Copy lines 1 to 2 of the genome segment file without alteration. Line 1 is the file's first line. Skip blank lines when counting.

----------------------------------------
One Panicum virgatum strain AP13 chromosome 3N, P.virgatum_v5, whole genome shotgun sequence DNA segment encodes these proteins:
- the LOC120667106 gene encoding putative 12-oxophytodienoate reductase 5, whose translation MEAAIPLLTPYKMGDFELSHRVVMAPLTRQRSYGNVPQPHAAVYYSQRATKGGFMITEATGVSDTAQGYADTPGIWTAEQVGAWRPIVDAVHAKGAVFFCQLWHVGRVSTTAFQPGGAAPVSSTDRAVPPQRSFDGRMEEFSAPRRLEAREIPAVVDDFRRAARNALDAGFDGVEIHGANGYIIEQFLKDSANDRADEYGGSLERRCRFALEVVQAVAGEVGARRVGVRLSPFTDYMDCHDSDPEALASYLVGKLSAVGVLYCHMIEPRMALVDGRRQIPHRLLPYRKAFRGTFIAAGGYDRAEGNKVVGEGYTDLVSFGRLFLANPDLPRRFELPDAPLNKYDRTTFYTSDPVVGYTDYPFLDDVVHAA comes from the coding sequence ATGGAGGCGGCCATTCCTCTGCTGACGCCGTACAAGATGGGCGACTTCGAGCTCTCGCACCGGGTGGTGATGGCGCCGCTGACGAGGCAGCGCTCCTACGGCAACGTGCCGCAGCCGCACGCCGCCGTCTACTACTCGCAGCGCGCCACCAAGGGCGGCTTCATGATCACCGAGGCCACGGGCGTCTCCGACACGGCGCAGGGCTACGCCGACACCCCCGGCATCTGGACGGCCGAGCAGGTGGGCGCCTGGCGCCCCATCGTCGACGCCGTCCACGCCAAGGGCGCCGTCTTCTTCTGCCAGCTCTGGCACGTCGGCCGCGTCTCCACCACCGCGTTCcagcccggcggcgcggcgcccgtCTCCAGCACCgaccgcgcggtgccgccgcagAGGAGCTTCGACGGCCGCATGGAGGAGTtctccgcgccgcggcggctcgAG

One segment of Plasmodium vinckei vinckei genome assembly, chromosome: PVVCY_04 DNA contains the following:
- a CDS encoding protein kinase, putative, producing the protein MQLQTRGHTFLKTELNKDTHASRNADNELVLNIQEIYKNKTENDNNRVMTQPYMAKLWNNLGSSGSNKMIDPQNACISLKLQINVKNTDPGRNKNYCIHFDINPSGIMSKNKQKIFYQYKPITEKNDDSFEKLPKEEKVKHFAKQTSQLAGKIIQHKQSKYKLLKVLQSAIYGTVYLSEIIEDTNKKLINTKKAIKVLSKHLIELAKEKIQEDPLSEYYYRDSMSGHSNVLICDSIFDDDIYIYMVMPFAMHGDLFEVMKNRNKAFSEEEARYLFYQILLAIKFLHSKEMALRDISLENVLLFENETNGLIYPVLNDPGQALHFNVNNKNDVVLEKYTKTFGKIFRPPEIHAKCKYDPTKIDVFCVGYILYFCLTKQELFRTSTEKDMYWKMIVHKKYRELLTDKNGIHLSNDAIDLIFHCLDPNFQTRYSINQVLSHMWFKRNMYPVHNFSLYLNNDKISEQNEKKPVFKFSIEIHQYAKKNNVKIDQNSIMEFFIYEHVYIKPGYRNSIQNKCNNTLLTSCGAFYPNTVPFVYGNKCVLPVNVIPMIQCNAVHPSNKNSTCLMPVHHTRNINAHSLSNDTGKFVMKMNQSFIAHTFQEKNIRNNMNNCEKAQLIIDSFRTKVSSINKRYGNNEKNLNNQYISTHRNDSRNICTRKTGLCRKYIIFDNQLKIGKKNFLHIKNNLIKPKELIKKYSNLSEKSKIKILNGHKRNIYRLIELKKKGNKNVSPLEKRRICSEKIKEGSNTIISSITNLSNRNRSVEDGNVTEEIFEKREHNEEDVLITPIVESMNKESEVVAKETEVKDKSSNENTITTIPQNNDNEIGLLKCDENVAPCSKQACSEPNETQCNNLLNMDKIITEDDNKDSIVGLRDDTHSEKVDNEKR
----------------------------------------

One Panicum virgatum strain AP13 chromosome 3N, P.virgatum_v5, whole genome shotgun sequence DNA segment encodes these proteins:
- the LOC120667106 gene encoding putative 12-oxophytodienoate reductase 5, whose translation MEAAIPLLTPYKMGDFELSHRVVMAPLTRQRSYGNVPQPHAAVYYSQRATKGGFMITEATGVSDTAQGYADTPGIWTAEQVGAWRPIVDAVHAKGAVFFCQLWHVGRVSTTAFQPGGAAPVSSTDRAVPPQRSFDGRMEEFSAPRRLEAREIPAVVDDFRRAARNALDAGFDGVEIHGANGYIIEQFLKDSANDRADEYGGSLERRCRFALEVVQAVAGEVGARRVGVRLSPFTDYMDCHDSDPEALASYLVGKLSAVGVLYCHMIEPRMALVDGRRQIPHRLLPYRKAFRGTFIAAGGYDRAEGNKVVGEGYTDLVSFGRLFLANPDLPRRFELPDAPLNKYDRTTFYTSDPVVGYTDYPFLDDVVHAA comes from the coding sequence ATGGAGGCGGCCATTCCTCTGCTGACGCCGTACAAGATGGGCGACTTCGAGCTCTCGCACCGGGTGGTGATGGCGCCGCTGACGAGGCAGCGCTCCTACGGCAACGTGCCGCAGCCGCACGCCGCCGTCTACTACTCGCAGCGCGCCACCAAGGGCGGCTTCATGATCACCGAGGCCACGGGCGTCTCCGACACGGCGCAGGGCTACGCCGACACCCCCGGCATCTGGACGGCCGAGCAGGTGGGCGCCTGGCGCCCCATCGTCGACGCCGTCCACGCCAAGGGCGCCGTCTTCTTCTGCCAGCTCTGGCACGTCGGCCGCGTCTCCACCACCGCGTTCcagcccggcggcgcggcgcccgtCTCCAGCACCgaccgcgcggtgccgccgcagAGGAGCTTCGACGGCCGCATGGAGGAGTtctccgcgccgcggcggctcgAG